The ins and outs of supporting your parts
Every single part we 3D print requires supporting to the build plate. While some will only require minimal support where the part meets the build plate, others require significantly more, with some parts using more support mass than the actual part itself. With support contributing to the cost of the build, careful consideration of the “buildability” of the part during the design stage can greatly reduce the cost and finish of the part.
Features and shape are taken into account to determine the best build orientation of the part. From here we add the support to the build plate and any of the down facing surfaces, the unsupported build angle can vary between materials but 45° is generally a safe angle.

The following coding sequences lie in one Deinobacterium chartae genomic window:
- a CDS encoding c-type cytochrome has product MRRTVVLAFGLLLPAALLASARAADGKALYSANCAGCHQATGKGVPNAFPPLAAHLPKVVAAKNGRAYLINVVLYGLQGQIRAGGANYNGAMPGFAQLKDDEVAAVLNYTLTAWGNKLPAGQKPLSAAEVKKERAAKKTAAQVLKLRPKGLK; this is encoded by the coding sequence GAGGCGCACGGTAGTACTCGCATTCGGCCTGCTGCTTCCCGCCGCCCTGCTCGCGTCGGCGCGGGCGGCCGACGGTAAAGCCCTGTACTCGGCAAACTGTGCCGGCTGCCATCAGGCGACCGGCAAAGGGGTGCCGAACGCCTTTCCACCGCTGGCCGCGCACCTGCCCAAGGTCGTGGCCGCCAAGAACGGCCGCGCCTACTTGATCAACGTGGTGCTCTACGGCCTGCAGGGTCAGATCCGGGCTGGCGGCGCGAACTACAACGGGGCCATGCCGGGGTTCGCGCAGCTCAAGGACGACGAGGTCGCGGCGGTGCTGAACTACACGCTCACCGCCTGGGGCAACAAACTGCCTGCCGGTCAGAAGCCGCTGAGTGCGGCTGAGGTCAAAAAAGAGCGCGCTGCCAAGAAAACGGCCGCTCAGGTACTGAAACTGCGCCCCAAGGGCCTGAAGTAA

Once supports are in place, we determine if the support is holding a shape or supporting an overhang. In cases where there are high stresses or sudden changes in part thickness, we will often use solid props to try keep the parts from moving. When the supports job has been determined, we can then make changes to the support density and contact points to suit its purpose. Other considerations to make, while supporting the part, is the ability to remove the support and if the support affects the finished look of the part. Where this is the case, support will need to be manipulated to land away from the part where access is better for removal.